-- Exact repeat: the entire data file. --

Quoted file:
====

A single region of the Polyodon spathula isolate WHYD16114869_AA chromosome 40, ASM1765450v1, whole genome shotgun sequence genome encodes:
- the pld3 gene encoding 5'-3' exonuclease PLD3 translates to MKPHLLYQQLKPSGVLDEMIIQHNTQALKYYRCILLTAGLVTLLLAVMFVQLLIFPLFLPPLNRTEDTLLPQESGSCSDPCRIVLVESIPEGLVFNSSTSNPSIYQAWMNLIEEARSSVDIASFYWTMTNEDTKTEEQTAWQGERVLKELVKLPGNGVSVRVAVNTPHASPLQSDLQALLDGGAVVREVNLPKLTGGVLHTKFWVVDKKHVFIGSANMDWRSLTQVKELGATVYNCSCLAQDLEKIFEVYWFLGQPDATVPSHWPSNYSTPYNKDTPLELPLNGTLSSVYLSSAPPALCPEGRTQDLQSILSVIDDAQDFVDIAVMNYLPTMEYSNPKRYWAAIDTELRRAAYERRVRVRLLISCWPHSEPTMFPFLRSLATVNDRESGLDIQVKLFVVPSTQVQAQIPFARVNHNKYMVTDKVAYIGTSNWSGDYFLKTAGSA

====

A single region of the Polyodon spathula isolate WHYD16114869_AA chromosome 40, ASM1765450v1, whole genome shotgun sequence genome encodes:
- the pld3 gene encoding 5'-3' exonuclease PLD3 translates to MKPHLLYQQLKPSGVLDEMIIQHNTQALKYYRCILLTAGLVTLLLAVMFVQLLIFPLFLPPLNRTEDTLLPQESGSCSDPCRIVLVESIPEGLVFNSSTSNPSIYQAWMNLIEEARSSVDIASFYWTMTNEDTKTEEQTAWQGERVLKELVKLPGNGVSVRVAVNTPHASPLQSDLQALLDGGAVVREVNLPKLTGGVLHTKFWVVDKKHVFIGSANMDWRSLTQVKELGATVYNCSCLAQDLEKIFEVYWFLGQPDATVPSHWPSNYSTPYNKDTPLELPLNGTLSSVYLSSAPPALCPEGRTQDLQSILSVIDDAQDFVDIAVMNYLPTMEYSNPKRYWAAIDTELRRAAYERRVRVRLLISCWPHSEPTMFPFLRSLATVNDRESGLDIQVKLFVVPSTQVQAQIPFARVNHNKYMVTDKVAYIGTSNWSGDYFLKTAGSA